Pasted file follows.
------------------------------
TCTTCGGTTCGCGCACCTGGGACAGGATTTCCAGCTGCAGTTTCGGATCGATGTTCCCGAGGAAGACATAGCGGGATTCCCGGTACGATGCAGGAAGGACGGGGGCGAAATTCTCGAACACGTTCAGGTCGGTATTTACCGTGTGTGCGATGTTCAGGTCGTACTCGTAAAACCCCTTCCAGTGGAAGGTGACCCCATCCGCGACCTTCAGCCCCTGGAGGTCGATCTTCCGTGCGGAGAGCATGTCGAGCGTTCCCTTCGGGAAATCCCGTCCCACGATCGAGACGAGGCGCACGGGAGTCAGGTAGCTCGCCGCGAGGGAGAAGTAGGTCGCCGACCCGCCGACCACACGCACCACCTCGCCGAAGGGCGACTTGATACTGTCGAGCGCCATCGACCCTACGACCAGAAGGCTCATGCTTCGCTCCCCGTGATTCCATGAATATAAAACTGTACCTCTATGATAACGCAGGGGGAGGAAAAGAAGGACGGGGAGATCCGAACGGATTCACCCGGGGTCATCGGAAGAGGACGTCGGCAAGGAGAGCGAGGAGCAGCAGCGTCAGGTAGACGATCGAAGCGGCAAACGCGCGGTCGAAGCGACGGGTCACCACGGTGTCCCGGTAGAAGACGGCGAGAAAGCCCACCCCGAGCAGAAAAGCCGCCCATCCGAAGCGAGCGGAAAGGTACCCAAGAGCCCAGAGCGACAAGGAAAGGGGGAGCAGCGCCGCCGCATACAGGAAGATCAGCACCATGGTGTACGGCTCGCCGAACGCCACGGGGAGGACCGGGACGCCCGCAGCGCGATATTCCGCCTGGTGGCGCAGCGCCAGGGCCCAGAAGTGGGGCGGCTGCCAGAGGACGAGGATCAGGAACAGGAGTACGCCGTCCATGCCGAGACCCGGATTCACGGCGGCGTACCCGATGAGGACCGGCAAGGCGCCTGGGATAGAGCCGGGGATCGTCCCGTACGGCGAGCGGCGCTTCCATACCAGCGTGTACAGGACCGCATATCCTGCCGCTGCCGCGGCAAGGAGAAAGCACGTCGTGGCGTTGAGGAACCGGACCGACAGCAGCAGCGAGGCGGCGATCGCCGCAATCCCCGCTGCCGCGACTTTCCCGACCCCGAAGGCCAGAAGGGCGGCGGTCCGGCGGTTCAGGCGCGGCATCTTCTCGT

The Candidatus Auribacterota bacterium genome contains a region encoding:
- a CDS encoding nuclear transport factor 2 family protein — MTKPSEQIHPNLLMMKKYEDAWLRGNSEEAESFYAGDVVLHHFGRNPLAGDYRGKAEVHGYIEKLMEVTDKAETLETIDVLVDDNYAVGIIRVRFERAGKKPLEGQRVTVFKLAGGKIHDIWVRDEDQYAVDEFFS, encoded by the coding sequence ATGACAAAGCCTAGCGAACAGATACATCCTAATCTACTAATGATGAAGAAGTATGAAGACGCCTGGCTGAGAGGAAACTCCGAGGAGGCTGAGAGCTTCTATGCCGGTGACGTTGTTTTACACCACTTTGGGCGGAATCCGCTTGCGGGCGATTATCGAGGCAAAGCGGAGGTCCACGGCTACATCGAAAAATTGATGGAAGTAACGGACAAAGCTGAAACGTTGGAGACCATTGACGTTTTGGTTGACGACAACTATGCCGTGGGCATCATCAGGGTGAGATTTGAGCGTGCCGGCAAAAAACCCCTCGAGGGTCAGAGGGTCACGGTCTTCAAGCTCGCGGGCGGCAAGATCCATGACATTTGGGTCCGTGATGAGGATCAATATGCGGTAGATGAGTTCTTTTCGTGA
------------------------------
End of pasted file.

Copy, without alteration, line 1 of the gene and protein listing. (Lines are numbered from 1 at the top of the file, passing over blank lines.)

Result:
TCTTCGGTTCGCGCACCTGGGACAGGATTTCCAGCTGCAGTTTCGGATCGATGTTCCCGAGGAAGACATAGCGGGATTCCCGGTACGATGCAGGAAGGACGGGGGCGAAATTCTCGAACACGTTCAGGTCGGTATTTACCGTGTGTGCGATGTTCAGGTCGTACTCGTAAAACCCCTTCCAGTGGAAGGTGACCCCATCCGCGACCTTCAGCCCCTGGAGGTCGATCTTCCGTGCGGAGAGCATGTCGAGCGTTCCCTTCGGGAAATCCCGTCCCACGATCGAGACGAGGCGCACGGGAGTCAGGTAGCTCGCCGCGAGGGAGAAGTAGGTCGCCGACCCGCCGACCACACGCACCACCTCGCCGAAGGGCGACTTGATACTGTCGAGCGCCATCGACCCTACGACCAGAAGGCTCATGCTTCGCTCCCCGTGATTCCATGAATATAAAACTGTACCTCTATGATAACGCAGGGGGAGGAAAAGAAGGACGGGGAGATCCGAACGGATTCACCCGGGGTCATCGGAAGAGGACGTCGGCAAGGAGAGCGAGGAGCAGCAGCGTCAGGTAGACGATCGAAGCGGCAAACGCGCGGTCGAAGCGACGGGTCACCACGGTGTCCCGGTAGAAGACGGCGAGAAAGCCCACCCCGAGCAGAAAAGCCGCCCATCCGAAGCGAGCGGAAAGGTACCCAAGAGCCCAGAGCGACAAGGAAAGGGGGAGCAGCGCCGCCGCATACAGGAAGATCAGCACCATGGTGTACGGCTCGCCGAACGCCACGGGGAGGACCGGGACGCCCGCAGCGCGATATTCCGCCTGGTGGCGCAGCGCCAGGGCCCAGAAGTGGGGCGGCTGCCAGAGGACGAGGATCAGGAACAGGAGTACGCCGTCCATGCCGAGACCCGGATTCACGGCGGCGTACCCGATGAGGACCGGCAAGGCGCCTGGGATAGAGCCGGGGATCGTCCCGTACGGCGAGCGGCGCTTCCATACCAGCGTGTACAGGACCGCATATCCTGCCGCTGCCGCGGCAAGGAGAAAGCACGTCGTGGCGTTGAGGAACCGGACCGACAGCAGCAGCGAGGCGGCGATCGCCGCAATCCCCGCTGCCGCGACTTTCCCGACCCCGAAGGCCAGAAGGGCGGCGGTCCGGCGGTTCAGGCGCGGCATCTTCTCGT